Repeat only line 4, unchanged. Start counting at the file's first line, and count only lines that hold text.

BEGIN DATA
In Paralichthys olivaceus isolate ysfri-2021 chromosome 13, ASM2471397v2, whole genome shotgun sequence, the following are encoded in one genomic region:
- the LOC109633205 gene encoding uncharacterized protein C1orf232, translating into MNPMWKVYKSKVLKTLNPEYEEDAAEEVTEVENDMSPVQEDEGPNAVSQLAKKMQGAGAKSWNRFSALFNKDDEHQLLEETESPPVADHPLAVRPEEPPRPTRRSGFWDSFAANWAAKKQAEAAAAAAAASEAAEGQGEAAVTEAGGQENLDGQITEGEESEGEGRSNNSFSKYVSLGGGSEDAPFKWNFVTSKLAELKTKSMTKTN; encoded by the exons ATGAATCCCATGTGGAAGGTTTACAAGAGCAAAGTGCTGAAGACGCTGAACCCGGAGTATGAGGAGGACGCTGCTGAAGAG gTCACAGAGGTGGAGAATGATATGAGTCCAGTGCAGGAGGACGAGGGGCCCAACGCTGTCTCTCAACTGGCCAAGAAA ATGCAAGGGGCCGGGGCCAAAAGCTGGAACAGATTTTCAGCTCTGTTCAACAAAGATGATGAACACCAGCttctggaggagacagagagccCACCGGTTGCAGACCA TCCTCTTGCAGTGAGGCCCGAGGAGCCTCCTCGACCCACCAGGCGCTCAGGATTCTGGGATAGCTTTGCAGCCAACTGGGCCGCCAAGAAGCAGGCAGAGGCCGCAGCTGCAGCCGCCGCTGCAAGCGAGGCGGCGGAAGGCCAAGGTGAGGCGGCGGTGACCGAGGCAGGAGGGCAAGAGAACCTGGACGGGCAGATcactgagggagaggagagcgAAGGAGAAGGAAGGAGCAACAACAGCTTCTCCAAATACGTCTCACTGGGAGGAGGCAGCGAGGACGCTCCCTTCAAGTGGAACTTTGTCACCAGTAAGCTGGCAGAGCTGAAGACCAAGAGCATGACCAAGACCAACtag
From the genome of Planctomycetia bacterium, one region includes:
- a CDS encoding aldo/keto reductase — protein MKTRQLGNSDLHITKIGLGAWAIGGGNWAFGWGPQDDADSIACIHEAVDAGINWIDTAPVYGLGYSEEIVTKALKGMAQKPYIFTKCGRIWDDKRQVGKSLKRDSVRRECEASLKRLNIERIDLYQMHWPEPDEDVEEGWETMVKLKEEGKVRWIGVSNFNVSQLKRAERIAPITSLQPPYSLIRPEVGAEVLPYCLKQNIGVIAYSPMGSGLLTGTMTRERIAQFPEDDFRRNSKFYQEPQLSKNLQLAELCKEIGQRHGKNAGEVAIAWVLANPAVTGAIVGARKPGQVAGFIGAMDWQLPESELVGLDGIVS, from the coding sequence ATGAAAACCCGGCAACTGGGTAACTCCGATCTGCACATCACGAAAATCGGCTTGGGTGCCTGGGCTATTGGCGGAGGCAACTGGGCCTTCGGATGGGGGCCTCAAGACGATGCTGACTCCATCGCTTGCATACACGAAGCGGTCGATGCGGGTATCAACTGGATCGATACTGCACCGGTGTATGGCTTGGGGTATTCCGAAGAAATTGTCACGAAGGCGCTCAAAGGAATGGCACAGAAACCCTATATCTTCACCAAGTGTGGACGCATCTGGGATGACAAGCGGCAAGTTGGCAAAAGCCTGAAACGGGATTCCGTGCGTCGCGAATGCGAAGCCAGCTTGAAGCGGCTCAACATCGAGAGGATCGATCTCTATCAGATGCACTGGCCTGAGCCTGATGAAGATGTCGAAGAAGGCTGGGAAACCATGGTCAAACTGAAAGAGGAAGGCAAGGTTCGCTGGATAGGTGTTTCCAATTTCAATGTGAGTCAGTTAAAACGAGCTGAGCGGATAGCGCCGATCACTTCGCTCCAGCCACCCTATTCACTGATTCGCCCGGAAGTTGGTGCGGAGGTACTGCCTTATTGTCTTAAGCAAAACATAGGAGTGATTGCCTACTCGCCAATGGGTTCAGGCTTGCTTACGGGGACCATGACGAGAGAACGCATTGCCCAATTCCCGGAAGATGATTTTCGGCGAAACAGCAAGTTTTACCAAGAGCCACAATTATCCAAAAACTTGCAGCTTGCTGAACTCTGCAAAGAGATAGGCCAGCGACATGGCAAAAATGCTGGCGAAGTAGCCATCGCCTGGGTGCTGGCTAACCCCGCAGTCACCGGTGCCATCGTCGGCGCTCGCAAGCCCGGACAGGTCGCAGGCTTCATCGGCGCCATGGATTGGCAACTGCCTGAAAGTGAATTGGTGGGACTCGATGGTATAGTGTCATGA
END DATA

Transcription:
- a CDS encoding aldo/keto reductase — protein MKTRQLGNSDLHITKIGLGAWAIGGGNWAFGWGPQDDADSIACIHEAVDAGINWIDTAPVYGLGYSEEIVTKALKGMAQKPYIFTKCGRIWDDKRQVGKSLKRDSVRRECEASLKRLNIERIDLYQMHWPEPDEDVEEGWETMVKLKEEGKVRWIGVSNFNVSQLKRAERIAPITSLQPPYSLIRPEVGAEVLPYCLKQNIGVIAYSPMGSGLLTGTMTRERIAQFPEDDFRRNSKFYQEPQLSKNLQLAELCKEIGQRHGKNAGEVAIAWVLANPAVTGAIVGARKPGQVAGFIGAMDWQLPESELVGLDGIVS, from the coding sequence ATGAAAACCCGGCAACTGGGTAACTCCGATCTGCACATCACGAAAATCGGCTTGGGTGCCTGGGCTATTGGCGGAGGCAACTGGGCCTTCGGATGGGGGCCTCAAGACGATGCTGACTCCATCGCTTGCATACACGAAGCGGTCGATGCGGGTATCAACTGGATCGATACTGCACCGGTGTATGGCTTGGGGTATTCCGAAGAAATTGTCACGAAGGCGCTCAAAGGAATGGCACAGAAACCCTATATCTTCACCAAGTGTGGACGCATCTGGGATGACAAGCGGCAAGTTGGCAAAAGCCTGAAACGGGATTCCGTGCGTCGCGAATGCGAAGCCAGCTTGAAGCGGCTCAACATCGAGAGGATCGATCTCTATCAGATGCACTGGCCTGAGCCTGATGAAGATGTCGAAGAAGGCTGGGAAACCATGGTCAAACTGAAAGAGGAAGGCAAGGTTCGCTGGATAGGTGTTTCCAATTTCAATGTGAGTCAGTTAAAACGAGCTGAGCGGATAGCGCCGATCACTTCGCTCCAGCCACCCTATTCACTGATTCGCCCGGAAGTTGGTGCGGAGGTACTGCCTTATTGTCTTAAGCAAAACATAGGAGTGATTGCCTACTCGCCAATGGGTTCAGGCTTGCTTACGGGGACCATGACGAGAGAACGCATTGCCCAATTCCCGGAAGATGATTTTCGGCGAAACAGCAAGTTTTACCAAGAGCCACAATTATCCAAAAACTTGCAGCTTGCTGAACTCTGCAAAGAGATAGGCCAGCGACATGGCAAAAATGCTGGCGAAGTAGCCATCGCCTGGGTGCTGGCTAACCCCGCAGTCACCGGTGCCATCGTCGGCGCTCGCAAGCCCGGACAGGTCGCAGGCTTCATCGGCGCCATGGATTGGCAACTGCCTGAAAGTGAATTGGTGGGACTCGATGGTATAGTGTCATGA